Edgar the Spider. A Halloween story.

The story of Edgar the Spider, a Halloween tale.




Sunday morning I woke up and declared it pajama day.  I did this out loud, to my cats, while sitting cross legged on the couch with my morning coffee.  Both cats gave their sign of approval by completely ignoring me.  Perfect.  Pajama day it was then.  For the next hour or so I flipped through the small stack of decorating magazines that had been growing on my coffee table since August.  By the time I got to the pumpkin heavy October issue of Country Living I realized I hadn’t done my Halloween decorating yet.  How fortuitous. Pajama day would be the perfect day to do it.

Mainly this is because although I love pajama day, I don’t love sit around and do nothing day.  It makes me feel sad and useless.  Like a hotdog with no mustard.

So after my second cup of coffee I walked out to the kitchen declaring it Three Cups of Coffee morning with my cup  held high above my head like a Viking.  Again the cats didn’t object, although one of them questioned me on whether or not Vikings held coffee cups over their heads.

Reaching up onto the shelf where I keep my coffee cups I noticed something barely moving on the countertop.  I put my cup down and took a closer look AT WHAT TURNED OUT TO BE THE BIGGEST SPIDER I’VE EVER SEEN IN MY LIFE.

Just kidding.  It was a tiny thing.

Normally I’d kill that spider no matter how tiny it was, but that day I didn’t.  I’d found a centipede in the bathroom a few nights earlier and figured I’d spare the spider, starve it out for a few days and hope that it would get hungry enough to eat a centipede 12 time its size should one wander past it.

I should mention that I killed the bathroom centipede.  I killed it a lot.  It was only little as well but that’s no reason to not kill it a lot.

I should also mention the spider we are now speaking of is Edgar.  Edgar my spider friend.

After the hullabaloo with Edgar, I stirred my coffee, tapped the spoon on the edge of the sink and made my way down to the basement.   It isn’t the prettiest basement but it has two advantages over pretty, finished basements; a) it’s an entire floor to the house where I can store things  and b) it’s so scary most kids would rather do anything than go down there.  This makes for some very productive days when kids visit.  As in “Would you like to clean the toilet,  the weird gunk under the taps and the weird gunk in the eavestroughs  … or get me a single potato out of the basement?”   9 kids out of 10 choose the weird gunk.  The other kid’s still in the basement.

Even though it’s a fairly big basement it’s not quite big enough to accommodate all of my addictions.  Between holiday decorations, power tools, scrap wood, seed starting lights, maple syrup equipment, silk screening junk and the stuff for various other hobbies and habits, there isn’t much room for maneuvering.  I found a spot on the workbench to set my coffee down while I started to move some things around so I could get to the shelves filled with my Halloween decorations. Other than a few wreaths and feather boas, everything is stored on shelves in Rubbermaid bins.  That’s on account of the great mouse incident of ’98.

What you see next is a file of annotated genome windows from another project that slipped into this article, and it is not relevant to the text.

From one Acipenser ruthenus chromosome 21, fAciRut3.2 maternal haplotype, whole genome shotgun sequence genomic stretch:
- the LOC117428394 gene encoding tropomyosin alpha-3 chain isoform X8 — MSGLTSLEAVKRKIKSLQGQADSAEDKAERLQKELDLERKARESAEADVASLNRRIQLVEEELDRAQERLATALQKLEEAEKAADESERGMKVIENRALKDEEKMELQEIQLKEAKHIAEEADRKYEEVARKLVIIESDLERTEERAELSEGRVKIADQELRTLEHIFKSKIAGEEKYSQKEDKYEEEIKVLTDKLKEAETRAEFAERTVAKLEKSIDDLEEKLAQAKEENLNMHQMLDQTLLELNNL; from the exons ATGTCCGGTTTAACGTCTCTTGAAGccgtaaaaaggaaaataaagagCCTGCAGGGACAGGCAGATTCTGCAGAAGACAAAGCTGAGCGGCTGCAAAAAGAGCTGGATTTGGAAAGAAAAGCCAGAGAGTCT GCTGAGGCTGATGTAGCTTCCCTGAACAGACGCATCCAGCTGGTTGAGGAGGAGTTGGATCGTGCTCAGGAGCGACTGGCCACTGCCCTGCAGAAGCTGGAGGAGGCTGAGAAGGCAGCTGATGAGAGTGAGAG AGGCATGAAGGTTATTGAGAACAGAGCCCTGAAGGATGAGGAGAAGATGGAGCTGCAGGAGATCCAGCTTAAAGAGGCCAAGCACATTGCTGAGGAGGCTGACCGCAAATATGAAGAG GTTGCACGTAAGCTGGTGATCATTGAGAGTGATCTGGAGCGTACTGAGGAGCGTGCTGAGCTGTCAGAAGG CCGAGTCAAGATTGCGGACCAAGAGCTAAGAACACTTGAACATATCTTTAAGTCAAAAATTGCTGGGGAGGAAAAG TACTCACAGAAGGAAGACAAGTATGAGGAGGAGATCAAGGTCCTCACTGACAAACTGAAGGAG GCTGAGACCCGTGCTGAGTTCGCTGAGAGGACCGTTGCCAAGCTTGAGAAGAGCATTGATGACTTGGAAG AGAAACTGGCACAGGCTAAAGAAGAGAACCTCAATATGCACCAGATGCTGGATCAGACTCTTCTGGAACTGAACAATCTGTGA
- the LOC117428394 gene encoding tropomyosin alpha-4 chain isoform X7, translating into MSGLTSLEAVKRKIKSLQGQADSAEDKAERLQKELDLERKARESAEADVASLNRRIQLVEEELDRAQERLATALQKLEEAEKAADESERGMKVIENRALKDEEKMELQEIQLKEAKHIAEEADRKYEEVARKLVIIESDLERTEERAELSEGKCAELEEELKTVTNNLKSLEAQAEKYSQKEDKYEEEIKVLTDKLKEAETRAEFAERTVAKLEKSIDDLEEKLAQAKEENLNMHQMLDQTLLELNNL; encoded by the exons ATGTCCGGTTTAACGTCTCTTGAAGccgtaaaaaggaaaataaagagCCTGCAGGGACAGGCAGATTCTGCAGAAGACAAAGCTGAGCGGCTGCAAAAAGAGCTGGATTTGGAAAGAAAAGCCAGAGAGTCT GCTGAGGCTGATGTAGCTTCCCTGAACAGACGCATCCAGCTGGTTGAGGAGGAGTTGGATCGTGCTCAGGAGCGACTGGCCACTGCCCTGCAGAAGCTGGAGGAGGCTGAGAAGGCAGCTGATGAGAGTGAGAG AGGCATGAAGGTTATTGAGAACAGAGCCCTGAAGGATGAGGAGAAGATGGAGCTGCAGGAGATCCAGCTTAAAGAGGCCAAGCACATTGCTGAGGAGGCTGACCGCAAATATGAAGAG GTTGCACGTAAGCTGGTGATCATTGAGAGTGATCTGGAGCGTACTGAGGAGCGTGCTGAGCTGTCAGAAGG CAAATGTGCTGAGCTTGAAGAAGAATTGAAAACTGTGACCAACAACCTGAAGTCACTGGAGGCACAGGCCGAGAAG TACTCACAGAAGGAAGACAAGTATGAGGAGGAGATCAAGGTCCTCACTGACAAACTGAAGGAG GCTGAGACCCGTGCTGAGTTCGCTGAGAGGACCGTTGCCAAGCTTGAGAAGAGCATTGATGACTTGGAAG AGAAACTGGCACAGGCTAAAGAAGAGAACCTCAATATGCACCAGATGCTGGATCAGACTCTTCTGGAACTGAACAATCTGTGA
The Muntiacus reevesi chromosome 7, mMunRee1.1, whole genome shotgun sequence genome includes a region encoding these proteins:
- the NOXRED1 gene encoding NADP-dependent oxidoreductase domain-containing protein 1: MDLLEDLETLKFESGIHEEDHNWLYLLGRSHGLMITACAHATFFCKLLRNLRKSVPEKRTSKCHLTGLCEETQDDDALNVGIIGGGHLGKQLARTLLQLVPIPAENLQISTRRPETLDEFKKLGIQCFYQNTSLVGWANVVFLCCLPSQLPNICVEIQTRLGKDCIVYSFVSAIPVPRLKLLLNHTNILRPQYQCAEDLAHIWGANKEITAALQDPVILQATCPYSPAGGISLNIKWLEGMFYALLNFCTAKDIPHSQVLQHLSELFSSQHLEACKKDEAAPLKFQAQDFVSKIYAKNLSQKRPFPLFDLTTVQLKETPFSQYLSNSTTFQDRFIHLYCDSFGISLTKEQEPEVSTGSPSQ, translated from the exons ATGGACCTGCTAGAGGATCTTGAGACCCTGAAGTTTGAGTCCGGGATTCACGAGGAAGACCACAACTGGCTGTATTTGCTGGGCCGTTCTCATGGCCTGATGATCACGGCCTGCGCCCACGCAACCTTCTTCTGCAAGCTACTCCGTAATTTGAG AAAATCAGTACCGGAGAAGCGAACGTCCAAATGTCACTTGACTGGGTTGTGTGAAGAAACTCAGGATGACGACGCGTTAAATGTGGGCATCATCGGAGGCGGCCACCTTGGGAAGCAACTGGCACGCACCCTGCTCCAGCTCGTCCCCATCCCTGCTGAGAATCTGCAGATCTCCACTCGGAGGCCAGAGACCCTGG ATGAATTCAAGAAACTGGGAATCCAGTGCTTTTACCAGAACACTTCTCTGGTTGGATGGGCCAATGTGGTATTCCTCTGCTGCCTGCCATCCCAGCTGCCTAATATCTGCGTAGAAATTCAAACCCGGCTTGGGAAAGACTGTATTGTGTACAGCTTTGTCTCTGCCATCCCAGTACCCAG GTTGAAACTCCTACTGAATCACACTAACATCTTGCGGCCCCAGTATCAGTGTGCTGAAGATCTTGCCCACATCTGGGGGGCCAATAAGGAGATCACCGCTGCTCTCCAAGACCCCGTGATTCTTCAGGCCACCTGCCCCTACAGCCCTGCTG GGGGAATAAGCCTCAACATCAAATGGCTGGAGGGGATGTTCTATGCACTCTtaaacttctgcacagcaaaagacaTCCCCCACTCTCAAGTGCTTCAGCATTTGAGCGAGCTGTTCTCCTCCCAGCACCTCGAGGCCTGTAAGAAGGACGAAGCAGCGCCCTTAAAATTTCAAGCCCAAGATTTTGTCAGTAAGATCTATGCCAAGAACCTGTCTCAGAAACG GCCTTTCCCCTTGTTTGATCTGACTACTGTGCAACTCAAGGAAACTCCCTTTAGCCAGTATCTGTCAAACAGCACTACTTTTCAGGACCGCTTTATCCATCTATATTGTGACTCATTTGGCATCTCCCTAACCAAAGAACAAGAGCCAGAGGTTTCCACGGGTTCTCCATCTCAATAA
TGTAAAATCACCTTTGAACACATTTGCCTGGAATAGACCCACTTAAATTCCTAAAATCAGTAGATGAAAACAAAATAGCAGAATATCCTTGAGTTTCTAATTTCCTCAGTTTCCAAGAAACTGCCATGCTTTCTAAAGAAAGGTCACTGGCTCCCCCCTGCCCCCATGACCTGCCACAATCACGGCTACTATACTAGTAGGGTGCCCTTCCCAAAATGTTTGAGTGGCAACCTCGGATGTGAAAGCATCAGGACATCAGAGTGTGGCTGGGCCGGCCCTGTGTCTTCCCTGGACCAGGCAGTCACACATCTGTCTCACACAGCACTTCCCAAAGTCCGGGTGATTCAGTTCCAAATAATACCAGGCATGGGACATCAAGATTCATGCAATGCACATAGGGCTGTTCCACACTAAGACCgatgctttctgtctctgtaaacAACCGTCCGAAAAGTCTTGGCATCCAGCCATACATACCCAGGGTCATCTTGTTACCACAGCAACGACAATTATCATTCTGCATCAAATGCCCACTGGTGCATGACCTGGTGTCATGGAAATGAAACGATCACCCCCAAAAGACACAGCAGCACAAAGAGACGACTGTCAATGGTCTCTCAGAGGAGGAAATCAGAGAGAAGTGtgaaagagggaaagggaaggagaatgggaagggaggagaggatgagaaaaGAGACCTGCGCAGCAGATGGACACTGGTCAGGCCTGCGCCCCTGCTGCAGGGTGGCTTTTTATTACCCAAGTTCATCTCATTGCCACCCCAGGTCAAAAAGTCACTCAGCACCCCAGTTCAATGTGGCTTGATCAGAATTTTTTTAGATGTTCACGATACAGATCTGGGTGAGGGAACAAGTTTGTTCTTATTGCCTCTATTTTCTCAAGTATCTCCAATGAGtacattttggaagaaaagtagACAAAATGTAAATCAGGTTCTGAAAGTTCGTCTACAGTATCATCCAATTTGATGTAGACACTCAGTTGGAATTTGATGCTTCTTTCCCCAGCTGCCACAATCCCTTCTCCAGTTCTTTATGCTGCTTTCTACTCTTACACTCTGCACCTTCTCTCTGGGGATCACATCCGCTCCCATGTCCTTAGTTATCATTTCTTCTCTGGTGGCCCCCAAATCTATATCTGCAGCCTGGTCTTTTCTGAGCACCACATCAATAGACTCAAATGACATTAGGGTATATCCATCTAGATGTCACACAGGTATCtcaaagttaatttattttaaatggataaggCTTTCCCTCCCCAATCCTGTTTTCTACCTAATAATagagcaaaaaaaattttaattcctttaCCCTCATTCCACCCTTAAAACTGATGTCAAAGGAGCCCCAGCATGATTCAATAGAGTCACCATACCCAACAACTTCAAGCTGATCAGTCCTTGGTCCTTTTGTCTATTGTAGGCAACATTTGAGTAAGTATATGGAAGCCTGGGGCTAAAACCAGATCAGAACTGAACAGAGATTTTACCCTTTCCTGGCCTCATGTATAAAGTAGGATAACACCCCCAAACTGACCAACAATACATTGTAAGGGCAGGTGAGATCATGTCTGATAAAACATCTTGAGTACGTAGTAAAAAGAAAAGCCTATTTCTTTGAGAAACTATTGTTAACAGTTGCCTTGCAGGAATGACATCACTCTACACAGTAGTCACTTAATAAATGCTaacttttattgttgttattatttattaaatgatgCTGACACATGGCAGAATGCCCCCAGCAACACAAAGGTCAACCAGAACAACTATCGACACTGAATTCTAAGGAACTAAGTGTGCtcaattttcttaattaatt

I put my hand up towards the top Rubbermaid bin, my fingers barely long enough to just grasp the edge of it.  Standing high up on my toes, I was finally able to grip the top of the bin to pull it towards me.  With a crunching sound my ring finger came down on something crispy.  Figuring it was a leaf or piece of straw I didn’t think anything of it.

I don’t know why I was so stupid.  I mean, you’re not.  You knew right away it wasn’t a leaf or a piece of straw, didn’t you?  I on the other hand, had no idea.

Placing the bin down on the floor I could see a little scribble of something on the lid of the bin.  I looked closer and then jumped way, way back when I realized what it was. What my finger had come down and squished on that Rubbermaid lid.

A 2 inch long, dried up centipede.  And 3 of his friends.

I can’t really describe the sound that came out of my mouth that day but if you really find it necessary to imagine it, I’d say imagine something between dry heaving and a snowblower.

I looked around desperately for Edgar but he was still upstairs and after a good 10 minutes of ageing, still just a baby.  He couldn’t help me. These centipedes looked like they were bred in a nuclear reactor, a proton pack wouldn’t have helped me.

Thankfully for whatever reason they were dead, (being they were found in my scary basement all fingers point to dying of fright) but the centipede from the other day was proof they were some that were still alive, still breeding, and possibly mutants.

Also I had 3 centipede legs stuck to the tip of my ring finger, so there was that.

All of this added up to running out of the basement and cleaning the toilet instead that day.  And the gutters and the gunk.  Also I’ve been feeding Edgar regularly.   Protein shakes mainly.